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11/7/2017 1 Pediatric Subdural Hematoma and Traumatic Brain Injury J. Charles Mace MD FACS Springfield Neurological Institute CoxHealth Objectives 1. Be able to discuss brain anatomy and physiology as it applies to traumatic brain injury 2. Be able to discuss different types of injuries to the brain 3. Be able to discuss different surgical interventions to treat brain injuries 4. Be able to discuss various medical interventions to treat brain injuries

Pediatric Subdural Hematoma and Traumatic Brain … Subdural Hematoma and Traumatic Brain Injury ... ICP management principles and considerations ... Pediatric Subdural Hematoma and

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  • 11/7/2017

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    Pediatric Subdural Hematoma and Traumatic Brain Injury

    J. Charles Mace MD FACSSpringfield Neurological Institute

    CoxHealth

    Objectives1. Be able to discuss brain anatomy and physiology as it applies

    to traumatic brain injury

    2. Be able to discuss different types of injuries to the brain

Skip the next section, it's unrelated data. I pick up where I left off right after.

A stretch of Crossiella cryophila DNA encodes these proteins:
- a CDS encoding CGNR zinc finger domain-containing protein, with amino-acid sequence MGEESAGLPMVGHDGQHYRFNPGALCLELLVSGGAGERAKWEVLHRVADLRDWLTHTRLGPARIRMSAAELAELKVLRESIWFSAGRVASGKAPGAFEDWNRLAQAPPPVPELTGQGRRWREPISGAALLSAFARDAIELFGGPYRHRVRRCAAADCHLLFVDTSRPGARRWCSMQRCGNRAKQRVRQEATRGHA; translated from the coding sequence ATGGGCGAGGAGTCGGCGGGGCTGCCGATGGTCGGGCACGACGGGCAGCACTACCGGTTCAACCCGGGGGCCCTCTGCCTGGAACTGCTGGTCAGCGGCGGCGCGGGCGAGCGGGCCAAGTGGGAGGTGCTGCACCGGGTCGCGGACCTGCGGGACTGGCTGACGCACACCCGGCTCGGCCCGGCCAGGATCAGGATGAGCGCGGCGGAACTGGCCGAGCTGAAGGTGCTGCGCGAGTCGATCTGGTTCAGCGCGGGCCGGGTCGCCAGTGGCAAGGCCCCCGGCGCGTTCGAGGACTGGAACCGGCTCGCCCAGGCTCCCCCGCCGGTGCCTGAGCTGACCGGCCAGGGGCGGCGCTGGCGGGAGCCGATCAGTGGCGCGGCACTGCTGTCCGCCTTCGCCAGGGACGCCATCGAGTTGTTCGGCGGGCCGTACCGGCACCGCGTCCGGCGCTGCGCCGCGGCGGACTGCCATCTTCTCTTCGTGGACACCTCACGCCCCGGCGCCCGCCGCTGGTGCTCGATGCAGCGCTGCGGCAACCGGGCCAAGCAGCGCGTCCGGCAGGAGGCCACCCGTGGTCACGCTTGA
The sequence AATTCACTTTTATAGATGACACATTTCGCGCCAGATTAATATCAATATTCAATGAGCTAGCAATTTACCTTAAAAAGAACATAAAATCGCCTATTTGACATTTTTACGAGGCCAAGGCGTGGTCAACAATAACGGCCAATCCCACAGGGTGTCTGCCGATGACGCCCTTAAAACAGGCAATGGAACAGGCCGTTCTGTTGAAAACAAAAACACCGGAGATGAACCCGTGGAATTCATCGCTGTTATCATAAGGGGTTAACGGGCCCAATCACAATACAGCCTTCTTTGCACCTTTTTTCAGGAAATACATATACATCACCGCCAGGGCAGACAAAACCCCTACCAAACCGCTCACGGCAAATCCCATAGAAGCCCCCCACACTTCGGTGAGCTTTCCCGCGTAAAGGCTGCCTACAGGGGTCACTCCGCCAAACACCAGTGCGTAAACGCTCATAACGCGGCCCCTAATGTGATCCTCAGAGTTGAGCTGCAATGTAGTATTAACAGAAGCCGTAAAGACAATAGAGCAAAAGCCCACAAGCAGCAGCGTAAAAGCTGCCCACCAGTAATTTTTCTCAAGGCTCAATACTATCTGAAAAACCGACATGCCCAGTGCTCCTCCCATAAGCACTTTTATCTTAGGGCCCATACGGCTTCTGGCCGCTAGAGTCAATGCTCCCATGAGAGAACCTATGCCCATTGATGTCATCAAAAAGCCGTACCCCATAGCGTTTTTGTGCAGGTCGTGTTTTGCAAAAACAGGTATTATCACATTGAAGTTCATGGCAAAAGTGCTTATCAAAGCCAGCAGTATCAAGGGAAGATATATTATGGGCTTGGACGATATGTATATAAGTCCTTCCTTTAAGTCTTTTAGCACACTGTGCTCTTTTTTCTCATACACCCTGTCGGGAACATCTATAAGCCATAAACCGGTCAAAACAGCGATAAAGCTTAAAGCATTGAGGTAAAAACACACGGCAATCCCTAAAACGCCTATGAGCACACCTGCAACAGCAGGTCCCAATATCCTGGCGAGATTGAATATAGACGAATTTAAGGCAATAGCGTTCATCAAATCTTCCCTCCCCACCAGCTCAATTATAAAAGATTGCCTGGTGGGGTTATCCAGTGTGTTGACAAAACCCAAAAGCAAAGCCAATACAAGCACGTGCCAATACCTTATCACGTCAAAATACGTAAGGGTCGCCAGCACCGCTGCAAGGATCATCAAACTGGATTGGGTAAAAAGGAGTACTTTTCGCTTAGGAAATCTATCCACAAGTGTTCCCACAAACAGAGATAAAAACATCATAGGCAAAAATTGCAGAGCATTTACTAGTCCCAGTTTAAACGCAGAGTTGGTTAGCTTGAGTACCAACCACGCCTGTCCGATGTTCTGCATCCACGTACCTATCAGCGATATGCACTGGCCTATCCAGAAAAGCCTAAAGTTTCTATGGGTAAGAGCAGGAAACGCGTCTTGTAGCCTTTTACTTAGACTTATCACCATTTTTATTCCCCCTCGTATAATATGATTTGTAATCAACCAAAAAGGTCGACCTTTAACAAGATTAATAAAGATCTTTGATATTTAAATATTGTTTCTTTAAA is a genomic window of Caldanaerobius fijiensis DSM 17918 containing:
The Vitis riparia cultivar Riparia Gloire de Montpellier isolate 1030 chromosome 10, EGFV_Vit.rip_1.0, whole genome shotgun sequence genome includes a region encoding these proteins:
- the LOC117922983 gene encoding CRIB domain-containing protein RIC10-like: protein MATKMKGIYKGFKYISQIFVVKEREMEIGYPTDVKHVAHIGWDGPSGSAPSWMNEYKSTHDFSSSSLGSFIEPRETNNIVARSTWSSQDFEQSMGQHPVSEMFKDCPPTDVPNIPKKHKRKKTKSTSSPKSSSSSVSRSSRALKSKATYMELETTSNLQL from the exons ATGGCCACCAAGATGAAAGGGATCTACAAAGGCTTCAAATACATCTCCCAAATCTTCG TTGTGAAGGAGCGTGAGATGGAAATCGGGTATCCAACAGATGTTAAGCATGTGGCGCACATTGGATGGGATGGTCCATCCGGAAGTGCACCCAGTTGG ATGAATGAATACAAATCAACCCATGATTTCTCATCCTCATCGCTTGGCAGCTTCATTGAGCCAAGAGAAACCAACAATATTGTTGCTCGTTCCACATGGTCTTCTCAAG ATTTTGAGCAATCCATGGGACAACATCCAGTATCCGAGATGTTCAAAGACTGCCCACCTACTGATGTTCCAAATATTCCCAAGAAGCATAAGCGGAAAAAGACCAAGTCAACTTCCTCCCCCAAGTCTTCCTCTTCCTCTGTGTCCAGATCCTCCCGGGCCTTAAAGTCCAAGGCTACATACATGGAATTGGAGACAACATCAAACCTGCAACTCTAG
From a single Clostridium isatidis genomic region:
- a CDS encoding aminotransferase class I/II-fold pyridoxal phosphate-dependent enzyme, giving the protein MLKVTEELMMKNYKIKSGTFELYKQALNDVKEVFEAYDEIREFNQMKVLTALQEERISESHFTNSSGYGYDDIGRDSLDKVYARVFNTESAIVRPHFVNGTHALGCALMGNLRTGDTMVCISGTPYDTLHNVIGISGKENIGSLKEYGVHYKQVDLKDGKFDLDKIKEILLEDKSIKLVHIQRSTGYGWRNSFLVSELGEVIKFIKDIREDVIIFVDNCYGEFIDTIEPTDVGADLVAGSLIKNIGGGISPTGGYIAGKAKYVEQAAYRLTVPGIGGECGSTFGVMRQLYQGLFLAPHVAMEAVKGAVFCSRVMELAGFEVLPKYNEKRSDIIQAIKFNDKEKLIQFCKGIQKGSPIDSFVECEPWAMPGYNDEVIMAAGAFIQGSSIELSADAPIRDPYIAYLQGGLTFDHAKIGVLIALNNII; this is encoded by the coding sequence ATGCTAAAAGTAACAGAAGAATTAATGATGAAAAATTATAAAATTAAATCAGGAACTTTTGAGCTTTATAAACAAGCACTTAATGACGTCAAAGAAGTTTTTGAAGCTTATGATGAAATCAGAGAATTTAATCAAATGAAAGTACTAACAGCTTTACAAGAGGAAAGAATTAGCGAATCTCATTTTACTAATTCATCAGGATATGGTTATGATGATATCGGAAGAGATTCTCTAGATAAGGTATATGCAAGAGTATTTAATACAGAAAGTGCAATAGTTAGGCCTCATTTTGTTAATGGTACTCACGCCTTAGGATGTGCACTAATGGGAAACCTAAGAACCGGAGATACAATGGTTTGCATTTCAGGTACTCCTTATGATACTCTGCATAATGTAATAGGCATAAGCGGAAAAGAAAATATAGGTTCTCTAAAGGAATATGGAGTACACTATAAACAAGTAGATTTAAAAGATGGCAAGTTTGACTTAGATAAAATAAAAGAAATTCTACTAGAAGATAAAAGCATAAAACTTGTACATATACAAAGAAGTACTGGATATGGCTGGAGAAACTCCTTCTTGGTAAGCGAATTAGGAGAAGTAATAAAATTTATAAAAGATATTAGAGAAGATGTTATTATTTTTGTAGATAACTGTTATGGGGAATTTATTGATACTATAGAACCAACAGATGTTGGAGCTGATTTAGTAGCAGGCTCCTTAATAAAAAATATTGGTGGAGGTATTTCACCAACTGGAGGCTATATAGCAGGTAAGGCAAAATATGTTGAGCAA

3. Be able to discuss different surgical interventions to treat brain injuries

    4. Be able to discuss various medical interventions to treat brain injuries

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    Resources

    Guidelines for the Acute Medical Management of Severe Traumatic Brain Injury in Infants, Children, and Adolescents Second Edition (2012)

    Guidelines for the Management of Severe Traumatic Brain Injury 3rd

    Edition (2007)

    Evidence Based treatmentsClass I Evidence: Good quality Prospective Randomized Controlled Trial (RCT)

    Class II Evidence: Moderate or poor quality RCT or Good-Quality cohort or good-quality Case control

    Class III Evidence: Moderate or poor-quality RCT or cohort; Moderate or poor-quality case-control; case series, databases, registries, expert opinion

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    Modified Monro-Kellie hypothesis

    The sum of the intracranial volumes of blood, brain, and CSF and other components (ie blood clot, tumor) is constant and that an increase in any one of these must be offset by an equal decrease in another, or else the pressure in the closed inelastic cranium will rise and pressure is distributed evenly throughout the intracranial cavity.